Once the backup process has been successfully completed, the target appliance 10 receives, within the update appliance task, the new software module together with a checksum, for example CRC, and a signature. The target appliance 10 temporarily stores the new software module and thus carries out a receiving appliance task, by providing an interface between the diagnosis tester 30 outside the vehicle control system and the vehicle control system itself. For example, the new software module can be transmitted from the diagnosis tester 30 to the target appliance 10 at a different data transmission rate than that used in the vehicle control system itself, to be precise between the target appliance 10 and the appliance I 20. The temporary storage of the new software module means that the incoming data are buffered and can be passed on at the data transmission rate that is used in the vehicle control system.
The new software module is decompressed, the signature is checked and the new software module is stored in the target appliance 10. A checksum (for example CRC) is calculated and checked. Furthermore, the successful installation of the new software module is tested.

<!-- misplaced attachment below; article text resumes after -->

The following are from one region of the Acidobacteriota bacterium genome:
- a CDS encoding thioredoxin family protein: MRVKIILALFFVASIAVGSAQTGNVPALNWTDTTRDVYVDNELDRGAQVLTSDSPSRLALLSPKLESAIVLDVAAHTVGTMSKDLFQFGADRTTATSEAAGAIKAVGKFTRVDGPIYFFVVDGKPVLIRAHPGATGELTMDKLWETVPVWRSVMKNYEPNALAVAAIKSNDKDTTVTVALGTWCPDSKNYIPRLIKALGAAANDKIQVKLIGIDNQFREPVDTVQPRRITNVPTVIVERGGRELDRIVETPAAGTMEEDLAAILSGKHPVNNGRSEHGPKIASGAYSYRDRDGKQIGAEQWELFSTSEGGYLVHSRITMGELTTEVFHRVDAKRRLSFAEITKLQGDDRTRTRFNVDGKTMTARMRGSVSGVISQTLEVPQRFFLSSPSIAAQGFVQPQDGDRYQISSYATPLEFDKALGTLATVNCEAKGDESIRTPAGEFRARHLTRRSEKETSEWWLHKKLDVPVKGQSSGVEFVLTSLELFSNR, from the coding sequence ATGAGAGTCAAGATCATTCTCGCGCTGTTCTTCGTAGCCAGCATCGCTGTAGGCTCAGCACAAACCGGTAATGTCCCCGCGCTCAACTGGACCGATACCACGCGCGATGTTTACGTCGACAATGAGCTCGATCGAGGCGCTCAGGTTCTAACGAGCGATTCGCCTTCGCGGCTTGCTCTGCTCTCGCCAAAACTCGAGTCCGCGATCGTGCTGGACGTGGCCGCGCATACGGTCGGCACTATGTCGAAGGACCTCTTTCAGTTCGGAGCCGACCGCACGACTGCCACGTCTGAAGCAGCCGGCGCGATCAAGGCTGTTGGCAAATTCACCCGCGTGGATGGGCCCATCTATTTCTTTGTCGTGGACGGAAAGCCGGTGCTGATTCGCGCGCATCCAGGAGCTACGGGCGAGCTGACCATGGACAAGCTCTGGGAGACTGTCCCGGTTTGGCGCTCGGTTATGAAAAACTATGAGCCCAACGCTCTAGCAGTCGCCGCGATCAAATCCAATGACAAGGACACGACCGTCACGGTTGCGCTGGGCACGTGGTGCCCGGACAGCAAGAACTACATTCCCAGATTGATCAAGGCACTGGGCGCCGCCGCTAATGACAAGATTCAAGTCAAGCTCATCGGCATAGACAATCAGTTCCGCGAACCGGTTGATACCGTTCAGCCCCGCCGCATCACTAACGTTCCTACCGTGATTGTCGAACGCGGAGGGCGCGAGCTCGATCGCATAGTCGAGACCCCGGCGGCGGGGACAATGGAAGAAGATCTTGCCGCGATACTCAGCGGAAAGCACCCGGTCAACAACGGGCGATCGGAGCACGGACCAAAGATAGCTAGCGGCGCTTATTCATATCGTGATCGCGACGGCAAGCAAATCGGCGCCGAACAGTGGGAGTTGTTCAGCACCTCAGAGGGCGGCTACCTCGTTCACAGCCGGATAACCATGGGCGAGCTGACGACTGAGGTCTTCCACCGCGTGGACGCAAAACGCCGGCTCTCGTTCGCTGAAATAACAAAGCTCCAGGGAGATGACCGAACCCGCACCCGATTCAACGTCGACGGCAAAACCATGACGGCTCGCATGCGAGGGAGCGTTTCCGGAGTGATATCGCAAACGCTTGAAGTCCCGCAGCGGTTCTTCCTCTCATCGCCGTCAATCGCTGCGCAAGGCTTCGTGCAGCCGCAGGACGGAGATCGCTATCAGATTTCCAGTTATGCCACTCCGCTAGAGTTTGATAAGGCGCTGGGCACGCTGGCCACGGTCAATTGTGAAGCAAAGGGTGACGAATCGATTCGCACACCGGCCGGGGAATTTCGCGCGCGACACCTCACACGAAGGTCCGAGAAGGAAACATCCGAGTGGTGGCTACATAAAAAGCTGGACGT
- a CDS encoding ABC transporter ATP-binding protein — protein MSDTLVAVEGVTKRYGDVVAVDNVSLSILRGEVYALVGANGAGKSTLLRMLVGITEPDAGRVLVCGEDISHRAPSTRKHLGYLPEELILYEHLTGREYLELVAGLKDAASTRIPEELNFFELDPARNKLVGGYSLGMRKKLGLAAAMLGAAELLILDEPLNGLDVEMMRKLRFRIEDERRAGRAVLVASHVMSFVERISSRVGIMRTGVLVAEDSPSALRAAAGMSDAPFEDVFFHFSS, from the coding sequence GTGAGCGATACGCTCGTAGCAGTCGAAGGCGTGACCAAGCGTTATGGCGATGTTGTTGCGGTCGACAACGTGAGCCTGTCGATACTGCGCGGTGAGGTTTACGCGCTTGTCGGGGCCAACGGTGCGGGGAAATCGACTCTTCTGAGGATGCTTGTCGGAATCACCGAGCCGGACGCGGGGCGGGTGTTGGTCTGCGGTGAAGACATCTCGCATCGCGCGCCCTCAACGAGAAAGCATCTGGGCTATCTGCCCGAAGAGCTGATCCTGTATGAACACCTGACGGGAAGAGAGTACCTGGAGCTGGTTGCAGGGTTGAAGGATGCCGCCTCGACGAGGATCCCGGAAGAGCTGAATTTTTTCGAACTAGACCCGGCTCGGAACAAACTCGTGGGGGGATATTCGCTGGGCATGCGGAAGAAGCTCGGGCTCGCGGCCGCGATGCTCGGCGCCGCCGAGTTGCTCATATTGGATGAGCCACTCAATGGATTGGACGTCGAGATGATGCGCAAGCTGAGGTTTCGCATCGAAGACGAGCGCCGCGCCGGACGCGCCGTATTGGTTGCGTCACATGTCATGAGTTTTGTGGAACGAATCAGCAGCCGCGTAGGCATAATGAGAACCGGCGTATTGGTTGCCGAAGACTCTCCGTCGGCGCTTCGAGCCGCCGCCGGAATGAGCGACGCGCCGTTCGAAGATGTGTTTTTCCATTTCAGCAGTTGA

If the checks of the signature, the checksum and the installation are successful, the target appliance 10 produces, within the update appliance task, configuration data and sends this data to the appliance I 20 which, within the configuration manager task, stores the new configuration, which is now up to date. Once the configuration has been stored, the appliance 120 sends an acknowledgment “Configuration OK”.
After receiving this acknowledgment from the appliance I 20, the target appliance enables the installation of the new software module. This is done by the target appliance 10 identifying the new software module as being valid and by erasing the previously stored old software.
Finally, the update appliance passes an acknowledgment of the successful software update to the monitoring appliance, in the present case to the diagnosis tester 30. Successful completion of the update can then be indicated on the diagnosis tester 30 for an operator.